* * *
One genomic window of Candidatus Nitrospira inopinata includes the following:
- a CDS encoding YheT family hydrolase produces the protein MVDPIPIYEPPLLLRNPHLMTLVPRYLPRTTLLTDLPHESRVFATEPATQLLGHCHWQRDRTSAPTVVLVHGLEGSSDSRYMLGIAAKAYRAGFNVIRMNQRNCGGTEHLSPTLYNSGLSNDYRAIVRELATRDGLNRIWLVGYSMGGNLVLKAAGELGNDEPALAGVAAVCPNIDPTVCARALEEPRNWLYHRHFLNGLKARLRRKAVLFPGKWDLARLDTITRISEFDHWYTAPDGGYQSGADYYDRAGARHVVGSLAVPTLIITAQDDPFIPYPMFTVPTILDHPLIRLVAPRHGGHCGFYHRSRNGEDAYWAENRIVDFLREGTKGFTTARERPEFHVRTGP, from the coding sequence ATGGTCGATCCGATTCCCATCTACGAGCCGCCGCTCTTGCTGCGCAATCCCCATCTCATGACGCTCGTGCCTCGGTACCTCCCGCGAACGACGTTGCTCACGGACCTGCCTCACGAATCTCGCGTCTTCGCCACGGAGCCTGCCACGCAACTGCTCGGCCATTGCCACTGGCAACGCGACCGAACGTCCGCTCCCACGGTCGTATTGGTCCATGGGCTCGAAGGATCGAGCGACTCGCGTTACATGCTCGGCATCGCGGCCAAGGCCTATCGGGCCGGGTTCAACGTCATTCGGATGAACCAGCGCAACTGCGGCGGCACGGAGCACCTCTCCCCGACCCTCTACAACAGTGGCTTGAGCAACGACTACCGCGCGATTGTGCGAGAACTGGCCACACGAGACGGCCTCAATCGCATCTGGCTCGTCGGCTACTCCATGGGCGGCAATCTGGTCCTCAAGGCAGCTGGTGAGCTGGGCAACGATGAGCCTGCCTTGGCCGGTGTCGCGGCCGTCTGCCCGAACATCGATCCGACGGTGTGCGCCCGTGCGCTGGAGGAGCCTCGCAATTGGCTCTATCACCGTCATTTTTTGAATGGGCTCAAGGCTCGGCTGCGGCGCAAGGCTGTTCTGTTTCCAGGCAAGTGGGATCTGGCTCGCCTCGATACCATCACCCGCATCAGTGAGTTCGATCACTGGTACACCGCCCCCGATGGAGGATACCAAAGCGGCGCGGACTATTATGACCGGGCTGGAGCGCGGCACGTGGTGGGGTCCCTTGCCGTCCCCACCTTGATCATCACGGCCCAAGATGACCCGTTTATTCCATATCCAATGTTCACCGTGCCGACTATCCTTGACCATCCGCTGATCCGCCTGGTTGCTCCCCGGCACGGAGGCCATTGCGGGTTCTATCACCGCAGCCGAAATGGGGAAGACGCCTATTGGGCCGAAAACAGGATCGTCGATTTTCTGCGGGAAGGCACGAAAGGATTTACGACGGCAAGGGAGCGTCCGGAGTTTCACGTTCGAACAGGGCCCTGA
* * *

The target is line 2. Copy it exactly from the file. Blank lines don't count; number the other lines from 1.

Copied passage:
- a CDS encoding YheT family hydrolase produces the protein MVDPIPIYEPPLLLRNPHLMTLVPRYLPRTTLLTDLPHESRVFATEPATQLLGHCHWQRDRTSAPTVVLVHGLEGSSDSRYMLGIAAKAYRAGFNVIRMNQRNCGGTEHLSPTLYNSGLSNDYRAIVRELATRDGLNRIWLVGYSMGGNLVLKAAGELGNDEPALAGVAAVCPNIDPTVCARALEEPRNWLYHRHFLNGLKARLRRKAVLFPGKWDLARLDTITRISEFDHWYTAPDGGYQSGADYYDRAGARHVVGSLAVPTLIITAQDDPFIPYPMFTVPTILDHPLIRLVAPRHGGHCGFYHRSRNGEDAYWAENRIVDFLREGTKGFTTARERPEFHVRTGP, from the coding sequence ATGGTCGATCCGATTCCCATCTACGAGCCGCCGCTCTTGCTGCGCAATCCCCATCTCATGACGCTCGTGCCTCGGTACCTCCCGCGAACGACGTTGCTCACGGACCTGCCTCACGAATCTCGCGTCTTCGCCACGGAGCCTGCCACGCAACTGCTCGGCCATTGCCACTGGCAACGCGACCGAACGTCCGCTCCCACGGTCGTATTGGTCCATGGGCTCGAAGGATCGAGCGACTCGCGTTACATGCTCGGCATCGCGGCCAAGGCCTATCGGGCCGGGTTCAACGTCATTCGGATGAACCAGCGCAACTGCGGCGGCACGGAGCACCTCTCCCCGACCCTCTACAACAGTGGCTTGAGCAACGACTACCGCGCGATTGTGCGAGAACTGGCCACACGAGACGGCCTCAATCGCATCTGGCTCGTCGGCTACTCCATGGGCGGCAATCTGGTCCTCAAGGCAGCTGGTGAGCTGGGCAACGATGAGCCTGCCTTGGCCGGTGTCGCGGCCGTCTGCCCGAACATCGATCCGACGGTGTGCGCCCGTGCGCTGGAGGAGCCTCGCAATTGGCTCTATCACCGTCATTTTTTGAATGGGCTCAAGGCTCGGCTGCGGCGCAAGGCTGTTCTGTTTCCAGGCAAGTGGGATCTGGCTCGCCTCGATACCATCACCCGCATCAGTGAGTTCGATCACTGGTACACCGCCCCCGATGGAGGATACCAAAGCGGCGCGGACTATTATGACCGGGCTGGAGCGCGGCACGTGGTGGGGTCCCTTGCCGTCCCCACCTTGATCATCACGGCCCAAGATGACCCGTTTATTCCATATCCAATGTTCACCGTGCCGACTATCCTTGACCATCCGCTGATCCGCCTGGTTGCTCCCCGGCACGGAGGCCATTGCGGGTTCTATCACCGCAGCCGAAATGGGGAAGACGCCTATTGGGCCGAAAACAGGATCGTCGATTTTCTGCGGGAAGGCACGAAAGGATTTACGACGGCAAGGGAGCGTCCGGAGTTTCACGTTCGAACAGGGCCCTGA